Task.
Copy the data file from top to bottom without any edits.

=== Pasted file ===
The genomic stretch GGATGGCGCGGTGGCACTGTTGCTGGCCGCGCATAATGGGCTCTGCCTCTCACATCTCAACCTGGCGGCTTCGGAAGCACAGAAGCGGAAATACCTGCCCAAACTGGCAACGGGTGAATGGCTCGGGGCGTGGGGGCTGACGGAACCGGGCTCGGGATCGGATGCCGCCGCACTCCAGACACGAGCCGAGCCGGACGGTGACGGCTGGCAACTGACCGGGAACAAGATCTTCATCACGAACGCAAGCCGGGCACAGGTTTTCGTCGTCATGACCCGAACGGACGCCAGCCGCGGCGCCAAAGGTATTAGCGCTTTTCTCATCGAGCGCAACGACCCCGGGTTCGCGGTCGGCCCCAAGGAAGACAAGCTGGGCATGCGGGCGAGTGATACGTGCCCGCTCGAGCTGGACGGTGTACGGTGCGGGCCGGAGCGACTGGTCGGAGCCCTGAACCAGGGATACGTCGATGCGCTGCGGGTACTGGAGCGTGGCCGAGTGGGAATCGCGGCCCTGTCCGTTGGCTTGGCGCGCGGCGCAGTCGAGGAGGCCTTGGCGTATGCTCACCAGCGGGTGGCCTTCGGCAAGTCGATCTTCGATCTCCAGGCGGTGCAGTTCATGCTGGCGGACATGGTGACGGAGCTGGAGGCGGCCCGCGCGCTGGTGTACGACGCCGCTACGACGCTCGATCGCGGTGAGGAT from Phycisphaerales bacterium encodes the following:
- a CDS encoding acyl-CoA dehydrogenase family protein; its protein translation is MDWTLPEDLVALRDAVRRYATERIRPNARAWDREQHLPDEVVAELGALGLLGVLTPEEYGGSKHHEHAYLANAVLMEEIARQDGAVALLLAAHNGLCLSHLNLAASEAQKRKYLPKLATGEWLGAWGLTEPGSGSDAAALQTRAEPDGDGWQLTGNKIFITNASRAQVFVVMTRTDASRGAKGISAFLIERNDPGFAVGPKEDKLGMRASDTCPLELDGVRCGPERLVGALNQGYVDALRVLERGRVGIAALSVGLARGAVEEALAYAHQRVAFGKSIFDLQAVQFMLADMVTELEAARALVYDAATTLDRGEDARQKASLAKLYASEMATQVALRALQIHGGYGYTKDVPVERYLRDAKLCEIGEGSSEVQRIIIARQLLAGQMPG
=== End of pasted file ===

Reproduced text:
The genomic stretch GGATGGCGCGGTGGCACTGTTGCTGGCCGCGCATAATGGGCTCTGCCTCTCACATCTCAACCTGGCGGCTTCGGAAGCACAGAAGCGGAAATACCTGCCCAAACTGGCAACGGGTGAATGGCTCGGGGCGTGGGGGCTGACGGAACCGGGCTCGGGATCGGATGCCGCCGCACTCCAGACACGAGCCGAGCCGGACGGTGACGGCTGGCAACTGACCGGGAACAAGATCTTCATCACGAACGCAAGCCGGGCACAGGTTTTCGTCGTCATGACCCGAACGGACGCCAGCCGCGGCGCCAAAGGTATTAGCGCTTTTCTCATCGAGCGCAACGACCCCGGGTTCGCGGTCGGCCCCAAGGAAGACAAGCTGGGCATGCGGGCGAGTGATACGTGCCCGCTCGAGCTGGACGGTGTACGGTGCGGGCCGGAGCGACTGGTCGGAGCCCTGAACCAGGGATACGTCGATGCGCTGCGGGTACTGGAGCGTGGCCGAGTGGGAATCGCGGCCCTGTCCGTTGGCTTGGCGCGCGGCGCAGTCGAGGAGGCCTTGGCGTATGCTCACCAGCGGGTGGCCTTCGGCAAGTCGATCTTCGATCTCCAGGCGGTGCAGTTCATGCTGGCGGACATGGTGACGGAGCTGGAGGCGGCCCGCGCGCTGGTGTACGACGCCGCTACGACGCTCGATCGCGGTGAGGAT from Phycisphaerales bacterium encodes the following:
- a CDS encoding acyl-CoA dehydrogenase family protein; its protein translation is MDWTLPEDLVALRDAVRRYATERIRPNARAWDREQHLPDEVVAELGALGLLGVLTPEEYGGSKHHEHAYLANAVLMEEIARQDGAVALLLAAHNGLCLSHLNLAASEAQKRKYLPKLATGEWLGAWGLTEPGSGSDAAALQTRAEPDGDGWQLTGNKIFITNASRAQVFVVMTRTDASRGAKGISAFLIERNDPGFAVGPKEDKLGMRASDTCPLELDGVRCGPERLVGALNQGYVDALRVLERGRVGIAALSVGLARGAVEEALAYAHQRVAFGKSIFDLQAVQFMLADMVTELEAARALVYDAATTLDRGEDARQKASLAKLYASEMATQVALRALQIHGGYGYTKDVPVERYLRDAKLCEIGEGSSEVQRIIIARQLLAGQMPG